When my first child was born, the internet wasn’t what it is now. I left Northwick Park Hospital on a winter’s day with my little bundle, a parenting manual and my own nervous instincts to raise my child. That was in the year 2000. Fast forward to 2016 and I left the hospital with my third child on a spring day with a wealth of parenting knowledge in the palm of my hand thanks to my smart phone. You’d think I’d have found it simple but very soon I began to drown in a sea of Instagram perfect parenting images, Net Mum’s discussions and Google articles. I was more lost than ever and needed to switch off from the virtual world and find a human to share my parenting highs and lows with. And then I discovered my local children’s centre. I’m not sure what I expected when I turned up but I was relieved to be greeted by a friendly receptionist and told I would be taking my baby to a PAFT class. I was soon to learn that it stood for Parents as First Teachers, and this would be my first introduction to being around other parents, babies and professionals. And so began my love for children’s centres in Harrow and all they stand for.
Harrow has nine children’s centres and these are divided into two hubs called Cedars and Hillview. Each centre is set up to support parents and children from 0-5 as well as running groups such as messy play, singing, PAFT, toy library and so on. Further to this, the centres offer support and advice on anything from sleep issues with your child to advice with weaning. All with no cost to the parent or caregiver. These centres were set up in 1998 nationally as the government had recognised that parents, until their babies turned five, were largely unsupported. In 2002 a huge budget was injected into the centres. Since then children’s centres have also suffered with the budget cuts and many have sadly closed down in Harrow. There is the sense of this in the children’s centres, that they were once resource rich places. Toys are old but well looked after, and staff do a fantastic job of finding budget-friendly activities. But the strength of the place is in what it offers – a shared space for parents to seek advice and connect with their child through play and learning.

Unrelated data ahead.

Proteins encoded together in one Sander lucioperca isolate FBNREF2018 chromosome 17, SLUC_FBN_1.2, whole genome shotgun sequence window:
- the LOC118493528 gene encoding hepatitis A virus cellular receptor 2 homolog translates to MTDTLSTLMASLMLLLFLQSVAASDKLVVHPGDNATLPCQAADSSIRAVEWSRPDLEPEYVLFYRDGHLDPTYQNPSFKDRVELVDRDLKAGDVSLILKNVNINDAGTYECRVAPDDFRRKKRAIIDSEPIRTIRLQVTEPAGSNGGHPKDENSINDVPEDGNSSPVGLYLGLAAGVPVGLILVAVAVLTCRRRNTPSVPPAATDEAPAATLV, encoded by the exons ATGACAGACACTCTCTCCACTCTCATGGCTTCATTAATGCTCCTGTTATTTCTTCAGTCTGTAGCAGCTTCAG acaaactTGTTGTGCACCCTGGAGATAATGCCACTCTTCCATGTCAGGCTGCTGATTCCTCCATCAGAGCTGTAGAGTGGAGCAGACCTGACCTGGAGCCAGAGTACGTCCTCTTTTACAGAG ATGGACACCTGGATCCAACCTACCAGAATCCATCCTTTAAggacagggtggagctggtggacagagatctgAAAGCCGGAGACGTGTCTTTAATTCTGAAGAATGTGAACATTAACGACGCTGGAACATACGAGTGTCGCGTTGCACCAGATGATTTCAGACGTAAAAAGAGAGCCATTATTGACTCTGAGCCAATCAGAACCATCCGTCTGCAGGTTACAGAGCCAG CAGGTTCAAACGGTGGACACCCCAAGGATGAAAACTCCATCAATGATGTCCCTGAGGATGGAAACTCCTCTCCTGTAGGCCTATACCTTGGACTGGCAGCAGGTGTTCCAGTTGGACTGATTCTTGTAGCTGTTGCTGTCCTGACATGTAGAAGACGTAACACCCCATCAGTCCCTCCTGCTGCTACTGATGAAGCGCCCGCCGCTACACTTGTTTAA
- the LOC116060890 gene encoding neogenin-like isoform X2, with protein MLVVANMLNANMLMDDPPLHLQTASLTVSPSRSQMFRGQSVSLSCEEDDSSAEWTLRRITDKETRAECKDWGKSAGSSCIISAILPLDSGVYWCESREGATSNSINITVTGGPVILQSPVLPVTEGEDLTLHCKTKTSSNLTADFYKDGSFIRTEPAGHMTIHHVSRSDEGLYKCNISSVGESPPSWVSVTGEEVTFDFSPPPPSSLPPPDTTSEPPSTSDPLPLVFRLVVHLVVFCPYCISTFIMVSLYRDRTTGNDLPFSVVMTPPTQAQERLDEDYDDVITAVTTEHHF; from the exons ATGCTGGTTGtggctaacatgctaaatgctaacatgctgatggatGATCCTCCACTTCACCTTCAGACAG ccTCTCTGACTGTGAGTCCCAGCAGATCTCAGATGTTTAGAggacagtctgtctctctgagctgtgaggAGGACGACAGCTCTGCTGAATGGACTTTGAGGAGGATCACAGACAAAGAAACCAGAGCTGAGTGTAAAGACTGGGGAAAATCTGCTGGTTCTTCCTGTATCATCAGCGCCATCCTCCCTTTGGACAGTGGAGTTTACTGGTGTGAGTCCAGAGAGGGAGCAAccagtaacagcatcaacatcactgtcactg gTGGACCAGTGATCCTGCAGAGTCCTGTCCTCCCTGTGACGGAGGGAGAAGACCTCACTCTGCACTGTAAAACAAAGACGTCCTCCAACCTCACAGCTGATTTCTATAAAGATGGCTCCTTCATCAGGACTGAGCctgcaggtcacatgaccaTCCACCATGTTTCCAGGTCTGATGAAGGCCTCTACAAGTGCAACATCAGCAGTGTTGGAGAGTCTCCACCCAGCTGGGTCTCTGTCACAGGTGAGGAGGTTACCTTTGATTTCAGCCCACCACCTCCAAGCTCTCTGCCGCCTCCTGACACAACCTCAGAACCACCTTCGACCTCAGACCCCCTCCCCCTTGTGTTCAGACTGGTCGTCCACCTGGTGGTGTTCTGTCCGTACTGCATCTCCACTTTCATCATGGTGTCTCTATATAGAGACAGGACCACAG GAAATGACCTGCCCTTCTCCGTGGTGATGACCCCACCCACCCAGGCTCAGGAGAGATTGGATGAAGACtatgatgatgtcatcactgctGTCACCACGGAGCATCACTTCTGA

The children’s centres stand like lighthouses in Harrow, and it’s the staff who work in them that make a difference to the people of this borough. ‘It’s what you make of them’ Sarah a parent who uses the Centre told me. ‘When I first came I wasn’t sure what to do but then I realised that my child loved the stimulation and I got to be a part of it with her.’
I spoke to Gemma Williams, who’s been working at the children’s centre for eighteen years, starting as a student placement to her current role as Early Support Hub Manager at the Hillview hub. Her passion for the centre is contagious. ‘Hillview was the first children’s centre’ she tells me, and explains how their aim is to ‘get parents away from isolation and to enable and empower them.’ The work that goes into this is tremendous. They work one-to-one with families in the community, offer support for the journey of becoming a parent (‘womb to world’), tailor bespoke sessions for parents in need and even offer support to teens. She is very keen to point out that all their workshops are evidence-based. Everything which is learned is there for a reason, and groups are created on community needs and local data. Gemma highly praises the ‘parent champions’ who volunteer two hours of their time in order to engage parents with the Harrow community, she says this helps parents build a network outside of the centre. ‘But we do listen to the parent’s voice because their voice is so important.’ She smiles, ‘one parent asked for a weening party because of anxieties around feeding her child and we made it happen. Staff cooked, made different types of pasta and so much more. It was such a fun event.’ Amongst all the hard and difficult work which goes on behind the scenes there is an air of celebration for the success stories wrapped up in their belief that every child and every parent matters.
It can be tough navigating your way through the first few years of your child’s life, and we need more community-centred approaches to offering support. It’s lucky that Harrow still has children’s centres which thrive on supporting parents and nurturing young children.
So next time, you know someone who would benefit from unplugging from virtual communities and joining a physical one, or someone who could do with support, suggest a local children’s centre. I know it made a world of difference to me.
By Samreen Shah